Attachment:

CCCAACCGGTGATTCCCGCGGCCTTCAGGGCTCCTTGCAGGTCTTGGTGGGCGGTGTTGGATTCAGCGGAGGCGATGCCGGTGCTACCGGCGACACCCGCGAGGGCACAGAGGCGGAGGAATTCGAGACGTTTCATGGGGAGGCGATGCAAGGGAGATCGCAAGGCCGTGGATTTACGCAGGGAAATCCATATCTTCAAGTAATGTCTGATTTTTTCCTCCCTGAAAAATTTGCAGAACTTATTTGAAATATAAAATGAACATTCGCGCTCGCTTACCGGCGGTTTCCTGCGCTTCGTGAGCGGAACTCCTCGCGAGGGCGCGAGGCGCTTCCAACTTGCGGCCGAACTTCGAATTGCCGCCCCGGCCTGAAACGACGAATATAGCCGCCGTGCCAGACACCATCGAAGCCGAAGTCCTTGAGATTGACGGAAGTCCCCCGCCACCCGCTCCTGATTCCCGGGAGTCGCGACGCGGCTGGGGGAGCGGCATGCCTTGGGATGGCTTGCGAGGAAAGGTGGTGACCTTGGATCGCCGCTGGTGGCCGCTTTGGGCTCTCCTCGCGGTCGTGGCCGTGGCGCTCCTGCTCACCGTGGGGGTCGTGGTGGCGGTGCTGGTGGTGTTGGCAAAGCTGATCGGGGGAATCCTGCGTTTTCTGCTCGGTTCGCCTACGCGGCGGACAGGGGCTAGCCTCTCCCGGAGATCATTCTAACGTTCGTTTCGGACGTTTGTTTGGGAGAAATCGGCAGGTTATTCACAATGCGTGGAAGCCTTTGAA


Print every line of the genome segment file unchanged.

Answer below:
CCCAACCGGTGATTCCCGCGGCCTTCAGGGCTCCTTGCAGGTCTTGGTGGGCGGTGTTGGATTCAGCGGAGGCGATGCCGGTGCTACCGGCGACACCCGCGAGGGCACAGAGGCGGAGGAATTCGAGACGTTTCATGGGGAGGCGATGCAAGGGAGATCGCAAGGCCGTGGATTTACGCAGGGAAATCCATATCTTCAAGTAATGTCTGATTTTTTCCTCCCTGAAAAATTTGCAGAACTTATTTGAAATATAAAATGAACATTCGCGCTCGCTTACCGGCGGTTTCCTGCGCTTCGTGAGCGGAACTCCTCGCGAGGGCGCGAGGCGCTTCCAACTTGCGGCCGAACTTCGAATTGCCGCCCCGGCCTGAAACGACGAATATAGCCGCCGTGCCAGACACCATCGAAGCCGAAGTCCTTGAGATTGACGGAAGTCCCCCGCCACCCGCTCCTGATTCCCGGGAGTCGCGACGCGGCTGGGGGAGCGGCATGCCTTGGGATGGCTTGCGAGGAAAGGTGGTGACCTTGGATCGCCGCTGGTGGCCGCTTTGGGCTCTCCTCGCGGTCGTGGCCGTGGCGCTCCTGCTCACCGTGGGGGTCGTGGTGGCGGTGCTGGTGGTGTTGGCAAAGCTGATCGGGGGAATCCTGCGTTTTCTGCTCGGTTCGCCTACGCGGCGGACAGGGGCTAGCCTCTCCCGGAGATCATTCTAACGTTCGTTTCGGACGTTTGTTTGGGAGAAATCGGCAGGTTATTCACAATGCGTGGAAGCCTTTGAA